Explaining Algorithms Using Metaphors

There is a significant difference between designing a new algorithm, proving its correctness, and teaching it to an audience. When teaching algorithms, the teacher's main goal should be to convey the underlying ideas and to help the students form correct

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Michal Forišek · Monika Steinová

Explaining Algorithms Using Metaphors

SpringerBriefs in Computer Science

Series Editors Stan Zdonik Peng Ning Shashi Shekhar Jonathan Katz Xindong Wu Lakhmi C. Jain David Padua Xuemin Shen Borko Furht V. S. Subrahmanian Martial Hebert Katsushi Ikeuchi Bruno Siciliano

For further volumes: http://www.springer.com/series/10028

Michal Forišek Monika Steinová •

Explaining Algorithms Using Metaphors

123

Monika Steinová Department of Computer Science ETH Zürich Zurich Switzerland

Michal Forišek Department of Computer Science Comenius University Bratislava Slovakia

ISSN 2191-5768 ISBN 978-1-4471-5018-3 DOI 10.1007/978-1-4471-5019-0

ISSN 2191-5776 (electronic) ISBN 978-1-4471-5019-0 (eBook)

Springer London Heidelberg New York Dordrecht Library of Congress Control Number: 2013932561  The Author(s) 2013 This work is subject to copyright. All rights are reserved by the Publisher, whether the whole or part of the material is concerned, specifically the rights of translation, reprinting, reuse of illustrations, recitation, broadcasting, reproduction on microfilms or in any other physical way, and transmission or information storage and retrieval, electronic adaptation, computer software, or by similar or dissimilar methodology now known or hereafter developed. Exempted from this legal reservation are brief excerpts in connection with reviews or scholarly analysis or material supplied specifically for the purpose of being entered and executed on a computer system, for exclusive use by the purchaser of the work. Duplication of this publication or parts thereof is permitted only under the provisions of the Copyright Law of the Publisher’s location, in its current version, and permission for use must always be obtained from Springer. Permissions for use may be obtained through RightsLink at the Copyright Clearance Center. Violations are liable to prosecution under the respective Copyright Law. The use of general descriptive names, registered names, trademarks, service marks, etc. in this publication does not imply, even in the absence of a specific statement, that such names are exempt from the relevant protective laws and regulations and therefore free for general use. While the advice and information in this book are believed to be true and accurate at the date of publication, neither the authors nor the editors nor the publisher can accept any legal responsibility for any errors or omissions that may be made. The publisher makes no warranty, express or implied, with respect to the material contained herein. Printed on acid-free paper Springer is part of Springer Science+Business Media (www.springer.com)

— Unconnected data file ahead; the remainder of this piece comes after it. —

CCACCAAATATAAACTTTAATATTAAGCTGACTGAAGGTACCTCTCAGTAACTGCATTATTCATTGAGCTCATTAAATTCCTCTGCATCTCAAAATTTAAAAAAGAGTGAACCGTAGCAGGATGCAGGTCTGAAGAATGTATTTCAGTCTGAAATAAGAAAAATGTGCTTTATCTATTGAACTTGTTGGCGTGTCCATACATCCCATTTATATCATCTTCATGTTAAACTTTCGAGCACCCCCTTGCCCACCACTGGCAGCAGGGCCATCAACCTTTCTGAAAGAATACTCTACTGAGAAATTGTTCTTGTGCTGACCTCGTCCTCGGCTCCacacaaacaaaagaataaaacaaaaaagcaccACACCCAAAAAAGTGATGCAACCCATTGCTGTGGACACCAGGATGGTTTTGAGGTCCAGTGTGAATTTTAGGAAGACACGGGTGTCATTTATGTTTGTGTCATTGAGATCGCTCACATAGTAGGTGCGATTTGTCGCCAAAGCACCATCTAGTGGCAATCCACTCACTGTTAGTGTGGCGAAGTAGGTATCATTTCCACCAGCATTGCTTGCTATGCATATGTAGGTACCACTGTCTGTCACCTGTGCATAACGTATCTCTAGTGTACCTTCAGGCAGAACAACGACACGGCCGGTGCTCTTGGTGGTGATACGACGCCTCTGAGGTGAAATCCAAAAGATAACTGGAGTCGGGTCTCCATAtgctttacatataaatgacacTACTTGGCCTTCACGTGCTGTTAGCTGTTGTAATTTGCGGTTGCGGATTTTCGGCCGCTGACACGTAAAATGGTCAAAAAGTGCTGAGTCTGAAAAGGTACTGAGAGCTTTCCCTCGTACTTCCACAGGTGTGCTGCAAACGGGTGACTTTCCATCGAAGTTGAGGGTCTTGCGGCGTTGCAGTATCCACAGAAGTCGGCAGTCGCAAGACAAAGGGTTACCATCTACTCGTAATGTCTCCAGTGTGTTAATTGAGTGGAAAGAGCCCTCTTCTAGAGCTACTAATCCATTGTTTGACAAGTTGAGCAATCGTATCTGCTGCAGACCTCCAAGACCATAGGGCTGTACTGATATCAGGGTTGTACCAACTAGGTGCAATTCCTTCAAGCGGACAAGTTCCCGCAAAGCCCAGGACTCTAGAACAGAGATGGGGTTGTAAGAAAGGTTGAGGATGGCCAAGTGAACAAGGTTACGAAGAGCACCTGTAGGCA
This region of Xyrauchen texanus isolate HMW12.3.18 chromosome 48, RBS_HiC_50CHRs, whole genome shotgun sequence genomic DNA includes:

Preface

Motivation Feynman was a truly great teacher. He prided himself on being able to devise ways to explain even the most profound ideas to beginning students. Once, I said to him, ‘‘Dick, explain to me, so that I can understand it, why spin one-half particles obey Fermi-Dirac statistics.’’ Sizing up his audience perfectly, Feynman said, ‘‘I’ll prepare a freshman lecture on i